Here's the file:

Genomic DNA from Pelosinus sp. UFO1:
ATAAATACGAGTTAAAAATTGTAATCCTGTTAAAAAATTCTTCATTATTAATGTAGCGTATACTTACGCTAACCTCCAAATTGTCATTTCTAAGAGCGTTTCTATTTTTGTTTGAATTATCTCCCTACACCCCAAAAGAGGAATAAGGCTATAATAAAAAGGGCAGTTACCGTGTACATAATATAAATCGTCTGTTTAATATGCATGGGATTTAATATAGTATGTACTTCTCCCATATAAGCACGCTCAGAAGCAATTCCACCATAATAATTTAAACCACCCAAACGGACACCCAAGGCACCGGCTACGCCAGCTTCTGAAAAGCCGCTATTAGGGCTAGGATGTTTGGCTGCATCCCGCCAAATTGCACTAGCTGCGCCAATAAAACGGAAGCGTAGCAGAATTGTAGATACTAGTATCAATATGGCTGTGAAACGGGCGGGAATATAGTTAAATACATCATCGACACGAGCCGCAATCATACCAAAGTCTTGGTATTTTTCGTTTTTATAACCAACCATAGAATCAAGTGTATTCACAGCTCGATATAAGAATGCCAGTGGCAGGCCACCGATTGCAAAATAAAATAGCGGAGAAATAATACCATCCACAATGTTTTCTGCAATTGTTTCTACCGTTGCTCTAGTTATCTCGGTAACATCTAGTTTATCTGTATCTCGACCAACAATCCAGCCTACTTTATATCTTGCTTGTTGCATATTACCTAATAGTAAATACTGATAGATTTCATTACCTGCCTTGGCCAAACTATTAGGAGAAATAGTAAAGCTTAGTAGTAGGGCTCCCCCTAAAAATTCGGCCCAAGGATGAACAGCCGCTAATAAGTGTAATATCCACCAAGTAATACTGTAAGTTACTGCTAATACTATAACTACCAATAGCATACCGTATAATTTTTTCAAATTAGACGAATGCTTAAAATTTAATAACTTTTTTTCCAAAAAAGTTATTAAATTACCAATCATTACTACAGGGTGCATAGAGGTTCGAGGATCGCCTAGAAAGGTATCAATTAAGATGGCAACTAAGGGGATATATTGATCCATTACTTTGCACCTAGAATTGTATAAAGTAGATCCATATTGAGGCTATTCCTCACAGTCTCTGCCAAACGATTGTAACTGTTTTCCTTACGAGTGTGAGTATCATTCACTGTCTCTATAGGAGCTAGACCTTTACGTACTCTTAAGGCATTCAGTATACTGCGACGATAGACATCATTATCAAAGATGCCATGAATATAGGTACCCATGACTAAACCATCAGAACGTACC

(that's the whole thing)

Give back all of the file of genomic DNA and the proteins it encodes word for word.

Genomic DNA from Pelosinus sp. UFO1:
ATAAATACGAGTTAAAAATTGTAATCCTGTTAAAAAATTCTTCATTATTAATGTAGCGTATACTTACGCTAACCTCCAAATTGTCATTTCTAAGAGCGTTTCTATTTTTGTTTGAATTATCTCCCTACACCCCAAAAGAGGAATAAGGCTATAATAAAAAGGGCAGTTACCGTGTACATAATATAAATCGTCTGTTTAATATGCATGGGATTTAATATAGTATGTACTTCTCCCATATAAGCACGCTCAGAAGCAATTCCACCATAATAATTTAAACCACCCAAACGGACACCCAAGGCACCGGCTACGCCAGCTTCTGAAAAGCCGCTATTAGGGCTAGGATGTTTGGCTGCATCCCGCCAAATTGCACTAGCTGCGCCAATAAAACGGAAGCGTAGCAGAATTGTAGATACTAGTATCAATATGGCTGTGAAACGGGCGGGAATATAGTTAAATACATCATCGACACGAGCCGCAATCATACCAAAGTCTTGGTATTTTTCGTTTTTATAACCAACCATAGAATCAAGTGTATTCACAGCTCGATATAAGAATGCCAGTGGCAGGCCACCGATTGCAAAATAAAATAGCGGAGAAATAATACCATCCACAATGTTTTCTGCAATTGTTTCTACCGTTGCTCTAGTTATCTCGGTAACATCTAGTTTATCTGTATCTCGACCAACAATCCAGCCTACTTTATATCTTGCTTGTTGCATATTACCTAATAGTAAATACTGATAGATTTCATTACCTGCCTTGGCCAAACTATTAGGAGAAATAGTAAAGCTTAGTAGTAGGGCTCCCCCTAAAAATTCGGCCCAAGGATGAACAGCCGCTAATAAGTGTAATATCCACCAAGTAATACTGTAAGTTACTGCTAATACTATAACTACCAATAGCATACCGTATAATTTTTTCAAATTAGACGAATGCTTAAAATTTAATAACTTTTTTTCCAAAAAAGTTATTAAATTACCAATCATTACTACAGGGTGCATAGAGGTTCGAGGATCGCCTAGAAAGGTATCAATTAAGATGGCAACTAAGGGGATATATTGATCCATTACTTTGCACCTAGAATTGTATAAAGTAGATCCATATTGAGGCTATTCCTCACAGTCTCTGCCAAACGATTGTAACTGTTTTCCTTACGAGTGTGAGTATCATTCACTGTCTCTATAGGAGCTAGACCTTTACGTACTCTTAAGGCATTCAGTATACTGCGACGATAGACATCATTATCAAAGATGCCATGAATATAGGTACCCATGACTAAACCATCAGAACGTACC